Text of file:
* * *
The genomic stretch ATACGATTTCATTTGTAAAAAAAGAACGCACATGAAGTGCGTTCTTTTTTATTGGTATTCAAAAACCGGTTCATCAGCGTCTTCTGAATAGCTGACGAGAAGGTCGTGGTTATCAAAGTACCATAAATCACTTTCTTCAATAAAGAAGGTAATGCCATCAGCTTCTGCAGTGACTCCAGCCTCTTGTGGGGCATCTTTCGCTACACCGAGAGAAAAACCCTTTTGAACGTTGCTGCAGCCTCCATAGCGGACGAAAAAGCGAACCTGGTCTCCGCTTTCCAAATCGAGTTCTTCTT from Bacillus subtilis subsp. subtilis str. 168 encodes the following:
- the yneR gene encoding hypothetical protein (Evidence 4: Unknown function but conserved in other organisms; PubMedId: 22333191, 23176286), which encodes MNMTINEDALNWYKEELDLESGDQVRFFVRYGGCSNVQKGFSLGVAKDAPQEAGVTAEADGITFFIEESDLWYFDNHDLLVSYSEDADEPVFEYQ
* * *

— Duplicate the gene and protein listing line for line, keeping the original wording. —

The genomic stretch ATACGATTTCATTTGTAAAAAAAGAACGCACATGAAGTGCGTTCTTTTTTATTGGTATTCAAAAACCGGTTCATCAGCGTCTTCTGAATAGCTGACGAGAAGGTCGTGGTTATCAAAGTACCATAAATCACTTTCTTCAATAAAGAAGGTAATGCCATCAGCTTCTGCAGTGACTCCAGCCTCTTGTGGGGCATCTTTCGCTACACCGAGAGAAAAACCCTTTTGAACGTTGCTGCAGCCTCCATAGCGGACGAAAAAGCGAACCTGGTCTCCGCTTTCCAAATCGAGTTCTTCTT from Bacillus subtilis subsp. subtilis str. 168 encodes the following:
- the yneR gene encoding hypothetical protein (Evidence 4: Unknown function but conserved in other organisms; PubMedId: 22333191, 23176286), which encodes MNMTINEDALNWYKEELDLESGDQVRFFVRYGGCSNVQKGFSLGVAKDAPQEAGVTAEADGITFFIEESDLWYFDNHDLLVSYSEDADEPVFEYQ